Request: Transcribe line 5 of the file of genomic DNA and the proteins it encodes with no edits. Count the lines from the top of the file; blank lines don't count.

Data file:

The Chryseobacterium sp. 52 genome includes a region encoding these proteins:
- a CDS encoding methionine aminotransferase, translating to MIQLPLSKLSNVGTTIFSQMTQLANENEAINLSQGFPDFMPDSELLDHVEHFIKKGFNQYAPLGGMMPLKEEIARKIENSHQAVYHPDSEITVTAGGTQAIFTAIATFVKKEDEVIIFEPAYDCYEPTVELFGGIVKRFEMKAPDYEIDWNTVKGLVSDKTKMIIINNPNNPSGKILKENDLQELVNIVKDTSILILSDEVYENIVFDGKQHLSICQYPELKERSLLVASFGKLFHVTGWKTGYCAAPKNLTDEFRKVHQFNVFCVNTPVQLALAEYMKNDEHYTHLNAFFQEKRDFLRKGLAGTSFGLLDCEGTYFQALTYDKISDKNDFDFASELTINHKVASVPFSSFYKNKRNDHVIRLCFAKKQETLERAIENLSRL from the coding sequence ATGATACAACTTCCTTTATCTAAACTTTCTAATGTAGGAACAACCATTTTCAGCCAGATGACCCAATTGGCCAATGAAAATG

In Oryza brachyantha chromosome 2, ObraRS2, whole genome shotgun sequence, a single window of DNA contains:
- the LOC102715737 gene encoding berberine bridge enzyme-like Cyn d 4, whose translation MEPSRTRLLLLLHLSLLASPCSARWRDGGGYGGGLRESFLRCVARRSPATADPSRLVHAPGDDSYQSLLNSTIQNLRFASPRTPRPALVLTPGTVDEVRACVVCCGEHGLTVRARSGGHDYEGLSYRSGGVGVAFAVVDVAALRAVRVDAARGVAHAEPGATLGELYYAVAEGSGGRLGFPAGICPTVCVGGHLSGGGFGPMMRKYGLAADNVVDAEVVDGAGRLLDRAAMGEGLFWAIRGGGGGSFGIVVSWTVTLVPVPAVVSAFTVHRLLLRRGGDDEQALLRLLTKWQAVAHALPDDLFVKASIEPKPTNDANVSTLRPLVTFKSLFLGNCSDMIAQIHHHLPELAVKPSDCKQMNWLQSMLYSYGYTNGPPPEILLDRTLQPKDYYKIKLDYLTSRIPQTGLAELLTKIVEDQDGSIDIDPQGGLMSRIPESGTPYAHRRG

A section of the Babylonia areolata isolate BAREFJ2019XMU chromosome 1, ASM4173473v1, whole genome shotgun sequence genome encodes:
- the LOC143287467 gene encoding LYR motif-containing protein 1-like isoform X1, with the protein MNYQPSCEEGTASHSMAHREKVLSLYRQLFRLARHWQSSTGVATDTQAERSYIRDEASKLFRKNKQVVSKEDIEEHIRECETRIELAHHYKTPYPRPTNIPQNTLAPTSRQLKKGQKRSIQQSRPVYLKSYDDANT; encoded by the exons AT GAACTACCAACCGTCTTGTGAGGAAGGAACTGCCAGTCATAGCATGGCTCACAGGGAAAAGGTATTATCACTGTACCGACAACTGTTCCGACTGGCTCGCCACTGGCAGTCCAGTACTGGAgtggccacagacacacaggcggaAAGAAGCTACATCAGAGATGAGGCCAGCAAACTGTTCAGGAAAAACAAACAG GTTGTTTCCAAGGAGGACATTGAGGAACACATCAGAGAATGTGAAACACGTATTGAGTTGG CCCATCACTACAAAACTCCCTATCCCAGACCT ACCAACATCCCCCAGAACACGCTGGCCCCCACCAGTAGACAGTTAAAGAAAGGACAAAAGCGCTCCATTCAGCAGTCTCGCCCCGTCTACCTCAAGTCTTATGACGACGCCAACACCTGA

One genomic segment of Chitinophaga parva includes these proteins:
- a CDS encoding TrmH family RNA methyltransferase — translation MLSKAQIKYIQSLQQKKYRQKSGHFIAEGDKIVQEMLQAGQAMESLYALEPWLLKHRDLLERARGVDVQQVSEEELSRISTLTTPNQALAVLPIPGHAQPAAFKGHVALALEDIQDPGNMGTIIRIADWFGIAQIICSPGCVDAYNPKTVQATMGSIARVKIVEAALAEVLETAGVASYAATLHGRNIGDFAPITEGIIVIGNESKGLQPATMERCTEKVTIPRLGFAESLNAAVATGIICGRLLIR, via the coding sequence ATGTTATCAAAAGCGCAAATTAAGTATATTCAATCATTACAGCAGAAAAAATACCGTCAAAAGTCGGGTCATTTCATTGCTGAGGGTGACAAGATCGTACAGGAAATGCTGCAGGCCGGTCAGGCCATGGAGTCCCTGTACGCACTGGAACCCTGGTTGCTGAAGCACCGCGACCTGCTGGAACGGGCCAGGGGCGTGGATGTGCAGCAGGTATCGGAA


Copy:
A section of the Babylonia areolata isolate BAREFJ2019XMU chromosome 1, ASM4173473v1, whole genome shotgun sequence genome encodes: